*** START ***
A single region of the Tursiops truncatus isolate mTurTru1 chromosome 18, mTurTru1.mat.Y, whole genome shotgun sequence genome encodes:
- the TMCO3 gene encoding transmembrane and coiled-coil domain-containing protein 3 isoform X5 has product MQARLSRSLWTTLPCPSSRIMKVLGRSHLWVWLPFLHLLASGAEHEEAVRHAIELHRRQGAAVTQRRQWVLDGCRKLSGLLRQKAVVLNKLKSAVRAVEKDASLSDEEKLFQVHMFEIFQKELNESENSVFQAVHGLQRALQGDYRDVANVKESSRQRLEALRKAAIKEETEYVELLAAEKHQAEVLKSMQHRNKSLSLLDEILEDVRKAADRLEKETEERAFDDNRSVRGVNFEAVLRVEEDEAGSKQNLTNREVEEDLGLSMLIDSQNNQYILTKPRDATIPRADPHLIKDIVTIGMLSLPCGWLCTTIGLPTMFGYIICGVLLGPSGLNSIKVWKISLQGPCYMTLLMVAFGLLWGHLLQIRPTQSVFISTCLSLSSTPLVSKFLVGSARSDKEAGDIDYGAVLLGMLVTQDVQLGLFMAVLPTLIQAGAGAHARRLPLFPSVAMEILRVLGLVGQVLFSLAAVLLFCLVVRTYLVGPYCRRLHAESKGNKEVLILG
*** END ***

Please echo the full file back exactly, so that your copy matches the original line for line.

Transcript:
A single region of the Tursiops truncatus isolate mTurTru1 chromosome 18, mTurTru1.mat.Y, whole genome shotgun sequence genome encodes:
- the TMCO3 gene encoding transmembrane and coiled-coil domain-containing protein 3 isoform X5 has product MQARLSRSLWTTLPCPSSRIMKVLGRSHLWVWLPFLHLLASGAEHEEAVRHAIELHRRQGAAVTQRRQWVLDGCRKLSGLLRQKAVVLNKLKSAVRAVEKDASLSDEEKLFQVHMFEIFQKELNESENSVFQAVHGLQRALQGDYRDVANVKESSRQRLEALRKAAIKEETEYVELLAAEKHQAEVLKSMQHRNKSLSLLDEILEDVRKAADRLEKETEERAFDDNRSVRGVNFEAVLRVEEDEAGSKQNLTNREVEEDLGLSMLIDSQNNQYILTKPRDATIPRADPHLIKDIVTIGMLSLPCGWLCTTIGLPTMFGYIICGVLLGPSGLNSIKVWKISLQGPCYMTLLMVAFGLLWGHLLQIRPTQSVFISTCLSLSSTPLVSKFLVGSARSDKEAGDIDYGAVLLGMLVTQDVQLGLFMAVLPTLIQAGAGAHARRLPLFPSVAMEILRVLGLVGQVLFSLAAVLLFCLVVRTYLVGPYCRRLHAESKGNKEVLILG